Where’s the line between making fun of clothes and making fun of the people who like them?

I may be weird but I love the hell out of this dress. It reminds me of both the late ’90s and a LeSportSac purse, in a good way.

Last week, I posted a link to a Fatshionista post about a company that makes organic plus size clothing. Most of the commenters there were…not so positive about the clothes. My friend Cheshirekit pointed out:

The organic clothing retailer is waaay out of my price range, but very much my style, and it makes me sad to see the commenters of fatshionista tearing it apart. I can’t be the only fatshionista who’d rather wear layers of muumuus with lovebeads than skinny jeans with a graphic tee and scarf or somelike, but it sure does often feel like it. :(

This is something I’ve been thinking a lot about lately, with the rise of WTF, Plus Size Manufacturers? and the general popularity of snarking on items that the author finds ugly or unfashionable.

I’m all for criticizing the limited options we have in plus sizes, and how they’re often overpriced compared to their straight size equivalents. But I’m not sure it’s possible to make fun of individual items without implicitly insulting the taste of people who like and would wear them.

It just hurts to read people saying things like this about items of clothing that I think are cute and would totally wear:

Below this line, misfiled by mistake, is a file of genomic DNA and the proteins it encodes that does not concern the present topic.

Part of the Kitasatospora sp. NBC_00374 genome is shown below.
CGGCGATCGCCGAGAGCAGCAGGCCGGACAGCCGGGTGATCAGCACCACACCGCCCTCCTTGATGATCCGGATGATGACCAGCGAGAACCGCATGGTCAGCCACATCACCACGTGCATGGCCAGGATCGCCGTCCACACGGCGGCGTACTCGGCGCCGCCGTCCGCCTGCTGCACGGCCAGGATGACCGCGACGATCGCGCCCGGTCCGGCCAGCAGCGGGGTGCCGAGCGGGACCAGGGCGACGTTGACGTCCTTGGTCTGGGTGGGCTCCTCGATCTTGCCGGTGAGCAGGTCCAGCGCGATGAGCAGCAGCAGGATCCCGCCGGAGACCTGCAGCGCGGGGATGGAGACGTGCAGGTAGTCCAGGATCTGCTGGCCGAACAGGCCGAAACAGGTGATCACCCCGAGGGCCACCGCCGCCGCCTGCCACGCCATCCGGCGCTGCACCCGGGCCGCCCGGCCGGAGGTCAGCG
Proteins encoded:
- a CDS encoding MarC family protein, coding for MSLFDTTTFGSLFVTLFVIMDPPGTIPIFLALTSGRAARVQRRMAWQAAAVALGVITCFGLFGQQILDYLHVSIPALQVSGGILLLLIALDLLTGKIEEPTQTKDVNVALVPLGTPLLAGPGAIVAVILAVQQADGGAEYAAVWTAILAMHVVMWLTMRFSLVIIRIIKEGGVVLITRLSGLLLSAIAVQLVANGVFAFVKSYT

For all those times you’ve wanted to wrestle lions for the amusement of Ceasar [sic], but you just didn’t have a thing to wear! 

perfect for lazy “nightmare before christmas” cosplay, outfits to wear when you ‘catfish’ someone, and basically nothing else.

If I wore these I would frighten the children.

this is basically what the joker’s plus size wife would wear to their daughter’s wedding reception. this garment is reversible. spoiler: the thing it reverses into also sucks.

As a fat woman, I get enough negative messages about my body. I don’t want to hear more negative messages about how I dress it–even if they’re cloaked in the plausible deniability of “I’m just insulting the clothing itself, not the people who wear it! Diff’rent strokes!

The problem is, clothing doesn’t exist in a vacuum. Clothes aren’t just items on websites–they’re a social and artistic language. They’re a form of self-expression.

I may not be my clothing, but my clothing (and the clothing that I find attractive) does represent my taste, my style, my own creative way of being in the world.

So when I see a piece of clothing that I think is butt-ugly, I keep it to myself. Because my ugly may be another person’s awesome, and who am I to tear down their style?